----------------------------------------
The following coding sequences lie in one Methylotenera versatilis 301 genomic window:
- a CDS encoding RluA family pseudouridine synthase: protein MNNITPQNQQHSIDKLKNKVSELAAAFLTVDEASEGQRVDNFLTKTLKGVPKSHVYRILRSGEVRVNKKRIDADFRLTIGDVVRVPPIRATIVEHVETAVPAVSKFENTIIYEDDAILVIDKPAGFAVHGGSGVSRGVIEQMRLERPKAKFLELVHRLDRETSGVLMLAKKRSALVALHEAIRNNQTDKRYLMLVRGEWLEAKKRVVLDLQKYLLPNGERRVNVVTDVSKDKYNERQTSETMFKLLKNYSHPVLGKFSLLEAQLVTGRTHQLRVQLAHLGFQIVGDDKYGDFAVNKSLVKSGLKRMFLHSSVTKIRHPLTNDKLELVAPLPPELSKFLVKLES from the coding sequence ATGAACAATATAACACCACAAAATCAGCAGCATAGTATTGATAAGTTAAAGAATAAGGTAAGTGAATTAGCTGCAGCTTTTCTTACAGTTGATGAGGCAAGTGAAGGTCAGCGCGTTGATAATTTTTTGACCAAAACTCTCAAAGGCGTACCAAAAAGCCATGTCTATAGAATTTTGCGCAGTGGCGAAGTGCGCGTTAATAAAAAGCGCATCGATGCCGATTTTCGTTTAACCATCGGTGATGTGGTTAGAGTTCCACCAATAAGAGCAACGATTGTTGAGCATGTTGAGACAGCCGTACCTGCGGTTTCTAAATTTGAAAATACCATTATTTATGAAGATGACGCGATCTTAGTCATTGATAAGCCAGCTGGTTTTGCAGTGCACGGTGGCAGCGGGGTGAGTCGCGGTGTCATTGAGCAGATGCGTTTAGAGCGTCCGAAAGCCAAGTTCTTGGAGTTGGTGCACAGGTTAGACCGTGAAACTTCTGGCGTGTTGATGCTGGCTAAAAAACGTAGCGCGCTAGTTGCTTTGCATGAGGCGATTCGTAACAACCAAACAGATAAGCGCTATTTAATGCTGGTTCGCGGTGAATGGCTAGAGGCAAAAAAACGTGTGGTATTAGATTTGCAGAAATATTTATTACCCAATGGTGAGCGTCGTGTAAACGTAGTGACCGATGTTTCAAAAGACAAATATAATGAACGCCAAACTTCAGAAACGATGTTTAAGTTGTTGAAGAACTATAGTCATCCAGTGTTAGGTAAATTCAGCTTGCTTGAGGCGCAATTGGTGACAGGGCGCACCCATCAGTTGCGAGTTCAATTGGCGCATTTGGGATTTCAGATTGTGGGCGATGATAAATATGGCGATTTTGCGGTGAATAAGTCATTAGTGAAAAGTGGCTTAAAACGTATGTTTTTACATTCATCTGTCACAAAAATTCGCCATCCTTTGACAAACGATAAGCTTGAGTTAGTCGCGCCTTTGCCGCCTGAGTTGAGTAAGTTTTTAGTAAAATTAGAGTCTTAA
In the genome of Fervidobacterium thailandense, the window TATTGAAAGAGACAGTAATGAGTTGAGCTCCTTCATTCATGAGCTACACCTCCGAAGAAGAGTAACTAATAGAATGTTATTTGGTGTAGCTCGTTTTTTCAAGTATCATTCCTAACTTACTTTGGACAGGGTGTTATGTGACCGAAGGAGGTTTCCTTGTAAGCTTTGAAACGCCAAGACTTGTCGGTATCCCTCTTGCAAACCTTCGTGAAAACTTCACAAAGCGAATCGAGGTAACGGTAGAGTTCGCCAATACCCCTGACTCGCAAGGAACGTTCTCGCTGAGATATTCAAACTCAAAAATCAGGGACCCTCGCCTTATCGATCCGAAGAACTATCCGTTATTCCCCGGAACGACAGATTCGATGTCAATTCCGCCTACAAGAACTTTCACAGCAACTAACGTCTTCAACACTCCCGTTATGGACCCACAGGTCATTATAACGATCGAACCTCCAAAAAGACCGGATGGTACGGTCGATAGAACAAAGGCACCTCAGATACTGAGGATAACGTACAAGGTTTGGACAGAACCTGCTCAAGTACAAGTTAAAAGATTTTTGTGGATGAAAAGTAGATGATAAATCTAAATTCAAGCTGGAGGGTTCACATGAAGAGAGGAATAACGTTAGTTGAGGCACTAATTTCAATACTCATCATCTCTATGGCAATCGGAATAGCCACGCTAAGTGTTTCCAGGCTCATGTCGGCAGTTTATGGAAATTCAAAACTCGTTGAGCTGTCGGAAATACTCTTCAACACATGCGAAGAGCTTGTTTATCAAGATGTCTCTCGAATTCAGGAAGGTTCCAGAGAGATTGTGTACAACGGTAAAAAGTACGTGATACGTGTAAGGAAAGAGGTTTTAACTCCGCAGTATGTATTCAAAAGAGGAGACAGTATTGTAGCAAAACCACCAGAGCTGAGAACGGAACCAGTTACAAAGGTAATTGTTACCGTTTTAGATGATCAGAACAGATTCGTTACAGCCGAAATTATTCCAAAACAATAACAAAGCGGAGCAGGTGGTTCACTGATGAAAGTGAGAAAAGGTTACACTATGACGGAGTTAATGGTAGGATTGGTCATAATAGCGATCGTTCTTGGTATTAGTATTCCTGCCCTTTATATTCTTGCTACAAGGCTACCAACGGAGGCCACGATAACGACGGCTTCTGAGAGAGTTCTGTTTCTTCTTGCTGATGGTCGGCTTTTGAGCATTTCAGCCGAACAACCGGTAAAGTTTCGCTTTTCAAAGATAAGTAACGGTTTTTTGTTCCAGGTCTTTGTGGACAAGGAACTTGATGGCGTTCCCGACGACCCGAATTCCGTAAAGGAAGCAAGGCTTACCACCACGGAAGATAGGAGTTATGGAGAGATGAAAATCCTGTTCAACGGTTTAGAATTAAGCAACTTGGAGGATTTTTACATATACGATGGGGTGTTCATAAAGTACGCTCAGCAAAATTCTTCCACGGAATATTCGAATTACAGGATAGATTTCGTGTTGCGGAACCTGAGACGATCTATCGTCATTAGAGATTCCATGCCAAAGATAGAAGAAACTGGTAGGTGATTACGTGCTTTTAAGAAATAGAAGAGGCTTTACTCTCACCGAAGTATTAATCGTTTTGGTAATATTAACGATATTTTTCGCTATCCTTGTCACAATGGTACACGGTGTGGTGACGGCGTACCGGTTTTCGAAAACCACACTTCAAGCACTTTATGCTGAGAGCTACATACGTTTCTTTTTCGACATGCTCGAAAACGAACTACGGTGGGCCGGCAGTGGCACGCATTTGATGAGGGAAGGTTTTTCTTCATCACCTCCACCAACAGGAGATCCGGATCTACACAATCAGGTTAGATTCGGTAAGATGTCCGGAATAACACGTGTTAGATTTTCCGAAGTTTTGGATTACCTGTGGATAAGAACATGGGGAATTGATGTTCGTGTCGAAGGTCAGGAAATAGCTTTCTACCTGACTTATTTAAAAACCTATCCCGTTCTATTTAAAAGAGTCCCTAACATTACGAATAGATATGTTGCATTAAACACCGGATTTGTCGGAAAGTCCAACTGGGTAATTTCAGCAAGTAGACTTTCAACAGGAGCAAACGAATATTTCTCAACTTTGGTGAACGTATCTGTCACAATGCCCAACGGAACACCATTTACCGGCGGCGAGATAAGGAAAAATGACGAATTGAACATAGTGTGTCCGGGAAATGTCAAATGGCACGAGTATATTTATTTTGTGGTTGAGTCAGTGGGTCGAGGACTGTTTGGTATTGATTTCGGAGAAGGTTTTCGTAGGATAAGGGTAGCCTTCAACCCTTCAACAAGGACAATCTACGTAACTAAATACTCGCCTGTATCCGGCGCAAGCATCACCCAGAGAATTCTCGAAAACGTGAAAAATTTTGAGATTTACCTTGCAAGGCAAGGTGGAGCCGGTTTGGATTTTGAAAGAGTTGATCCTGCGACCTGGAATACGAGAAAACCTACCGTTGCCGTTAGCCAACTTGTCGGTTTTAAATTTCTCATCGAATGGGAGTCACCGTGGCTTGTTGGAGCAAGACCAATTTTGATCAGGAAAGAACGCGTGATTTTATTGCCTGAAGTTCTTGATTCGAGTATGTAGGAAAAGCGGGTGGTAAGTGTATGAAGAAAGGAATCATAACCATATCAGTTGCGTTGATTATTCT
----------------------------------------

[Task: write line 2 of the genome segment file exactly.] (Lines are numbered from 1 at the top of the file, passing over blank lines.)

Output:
- a CDS encoding RluA family pseudouridine synthase: protein MNNITPQNQQHSIDKLKNKVSELAAAFLTVDEASEGQRVDNFLTKTLKGVPKSHVYRILRSGEVRVNKKRIDADFRLTIGDVVRVPPIRATIVEHVETAVPAVSKFENTIIYEDDAILVIDKPAGFAVHGGSGVSRGVIEQMRLERPKAKFLELVHRLDRETSGVLMLAKKRSALVALHEAIRNNQTDKRYLMLVRGEWLEAKKRVVLDLQKYLLPNGERRVNVVTDVSKDKYNERQTSETMFKLLKNYSHPVLGKFSLLEAQLVTGRTHQLRVQLAHLGFQIVGDDKYGDFAVNKSLVKSGLKRMFLHSSVTKIRHPLTNDKLELVAPLPPELSKFLVKLES from the coding sequence ATGAACAATATAACACCACAAAATCAGCAGCATAGTATTGATAAGTTAAAGAATAAGGTAAGTGAATTAGCTGCAGCTTTTCTTACAGTTGATGAGGCAAGTGAAGGTCAGCGCGTTGATAATTTTTTGACCAAAACTCTCAAAGGCGTACCAAAAAGCCATGTCTATAGAATTTTGCGCAGTGGCGAAGTGCGCGTTAATAAAAAGCGCATCGATGCCGATTTTCGTTTAACCATCGGTGATGTGGTTAGAGTTCCACCAATAAGAGCAACGATTGTTGAGCATGTTGAGACAGCCGTACCTGCGGTTTCTAAATTTGAAAATACCATTATTTATGAAGATGACGCGATCTTAGTCATTGATAAGCCAGCTGGTTTTGCAGTGCACGGTGGCAGCGGGGTGAGTCGCGGTGTCATTGAGCAGATGCGTTTAGAGCGTCCGAAAGCCAAGTTCTTGGAGTTGGTGCACAGGTTAGACCGTGAAACTTCTGGCGTGTTGATGCTGGCTAAAAAACGTAGCGCGCTAGTTGCTTTGCATGAGGCGATTCGTAACAACCAAACAGATAAGCGCTATTTAATGCTGGTTCGCGGTGAATGGCTAGAGGCAAAAAAACGTGTGGTATTAGATTTGCAGAAATATTTATTACCCAATGGTGAGCGTCGTGTAAACGTAGTGACCGATGTTTCAAAAGACAAATATAATGAACGCCAAACTTCAGAAACGATGTTTAAGTTGTTGAAGAACTATAGTCATCCAGTGTTAGGTAAATTCAGCTTGCTTGAGGCGCAATTGGTGACAGGGCGCACCCATCAGTTGCGAGTTCAATTGGCGCATTTGGGATTTCAGATTGTGGGCGATGATAAATATGGCGATTTTGCGGTGAATAAGTCATTAGTGAAAAGTGGCTTAAAACGTATGTTTTTACATTCATCTGTCACAAAAATTCGCCATCCTTTGACAAACGATAAGCTTGAGTTAGTCGCGCCTTTGCCGCCTGAGTTGAGTAAGTTTTTAGTAAAATTAGAGTCTTAA